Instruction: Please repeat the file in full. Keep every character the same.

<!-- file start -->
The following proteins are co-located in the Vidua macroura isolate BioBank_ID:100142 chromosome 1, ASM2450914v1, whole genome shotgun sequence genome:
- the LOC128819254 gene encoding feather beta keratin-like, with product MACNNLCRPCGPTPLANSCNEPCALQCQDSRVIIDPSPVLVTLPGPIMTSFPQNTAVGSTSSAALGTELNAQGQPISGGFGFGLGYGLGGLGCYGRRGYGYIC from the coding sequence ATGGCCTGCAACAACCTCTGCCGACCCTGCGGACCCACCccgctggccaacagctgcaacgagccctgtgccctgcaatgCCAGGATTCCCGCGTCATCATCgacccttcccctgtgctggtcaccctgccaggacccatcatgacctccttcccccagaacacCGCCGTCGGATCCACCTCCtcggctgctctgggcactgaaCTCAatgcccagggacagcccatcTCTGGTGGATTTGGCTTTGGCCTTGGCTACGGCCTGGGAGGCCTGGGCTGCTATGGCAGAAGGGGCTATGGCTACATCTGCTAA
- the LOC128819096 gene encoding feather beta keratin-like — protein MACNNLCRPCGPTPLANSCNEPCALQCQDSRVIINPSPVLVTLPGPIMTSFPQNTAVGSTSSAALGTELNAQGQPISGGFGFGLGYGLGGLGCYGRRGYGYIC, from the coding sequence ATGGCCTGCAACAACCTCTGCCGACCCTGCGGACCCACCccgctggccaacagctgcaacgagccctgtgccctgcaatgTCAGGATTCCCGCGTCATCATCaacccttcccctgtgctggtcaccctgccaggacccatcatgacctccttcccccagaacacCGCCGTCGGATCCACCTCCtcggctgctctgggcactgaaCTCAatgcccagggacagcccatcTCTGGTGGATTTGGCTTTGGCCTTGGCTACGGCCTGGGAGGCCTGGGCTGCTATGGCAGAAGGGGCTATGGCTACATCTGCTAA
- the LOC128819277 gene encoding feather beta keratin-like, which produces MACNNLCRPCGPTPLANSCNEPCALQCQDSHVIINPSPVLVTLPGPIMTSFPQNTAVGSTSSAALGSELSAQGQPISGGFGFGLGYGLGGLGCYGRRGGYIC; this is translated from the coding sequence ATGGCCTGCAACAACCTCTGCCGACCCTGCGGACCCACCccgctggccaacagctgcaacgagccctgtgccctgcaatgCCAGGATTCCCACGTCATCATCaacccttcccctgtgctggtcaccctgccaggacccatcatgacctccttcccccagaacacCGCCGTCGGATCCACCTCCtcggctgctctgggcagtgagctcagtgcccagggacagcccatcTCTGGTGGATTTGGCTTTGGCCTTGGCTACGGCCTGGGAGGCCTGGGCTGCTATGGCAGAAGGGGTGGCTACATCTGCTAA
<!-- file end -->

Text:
The following proteins are co-located in the Vidua macroura isolate BioBank_ID:100142 chromosome 1, ASM2450914v1, whole genome shotgun sequence genome:
- the LOC128819254 gene encoding feather beta keratin-like, with product MACNNLCRPCGPTPLANSCNEPCALQCQDSRVIIDPSPVLVTLPGPIMTSFPQNTAVGSTSSAALGTELNAQGQPISGGFGFGLGYGLGGLGCYGRRGYGYIC from the coding sequence ATGGCCTGCAACAACCTCTGCCGACCCTGCGGACCCACCccgctggccaacagctgcaacgagccctgtgccctgcaatgCCAGGATTCCCGCGTCATCATCgacccttcccctgtgctggtcaccctgccaggacccatcatgacctccttcccccagaacacCGCCGTCGGATCCACCTCCtcggctgctctgggcactgaaCTCAatgcccagggacagcccatcTCTGGTGGATTTGGCTTTGGCCTTGGCTACGGCCTGGGAGGCCTGGGCTGCTATGGCAGAAGGGGCTATGGCTACATCTGCTAA
- the LOC128819096 gene encoding feather beta keratin-like — protein MACNNLCRPCGPTPLANSCNEPCALQCQDSRVIINPSPVLVTLPGPIMTSFPQNTAVGSTSSAALGTELNAQGQPISGGFGFGLGYGLGGLGCYGRRGYGYIC, from the coding sequence ATGGCCTGCAACAACCTCTGCCGACCCTGCGGACCCACCccgctggccaacagctgcaacgagccctgtgccctgcaatgTCAGGATTCCCGCGTCATCATCaacccttcccctgtgctggtcaccctgccaggacccatcatgacctccttcccccagaacacCGCCGTCGGATCCACCTCCtcggctgctctgggcactgaaCTCAatgcccagggacagcccatcTCTGGTGGATTTGGCTTTGGCCTTGGCTACGGCCTGGGAGGCCTGGGCTGCTATGGCAGAAGGGGCTATGGCTACATCTGCTAA
- the LOC128819277 gene encoding feather beta keratin-like, which produces MACNNLCRPCGPTPLANSCNEPCALQCQDSHVIINPSPVLVTLPGPIMTSFPQNTAVGSTSSAALGSELSAQGQPISGGFGFGLGYGLGGLGCYGRRGGYIC; this is translated from the coding sequence ATGGCCTGCAACAACCTCTGCCGACCCTGCGGACCCACCccgctggccaacagctgcaacgagccctgtgccctgcaatgCCAGGATTCCCACGTCATCATCaacccttcccctgtgctggtcaccctgccaggacccatcatgacctccttcccccagaacacCGCCGTCGGATCCACCTCCtcggctgctctgggcagtgagctcagtgcccagggacagcccatcTCTGGTGGATTTGGCTTTGGCCTTGGCTACGGCCTGGGAGGCCTGGGCTGCTATGGCAGAAGGGGTGGCTACATCTGCTAA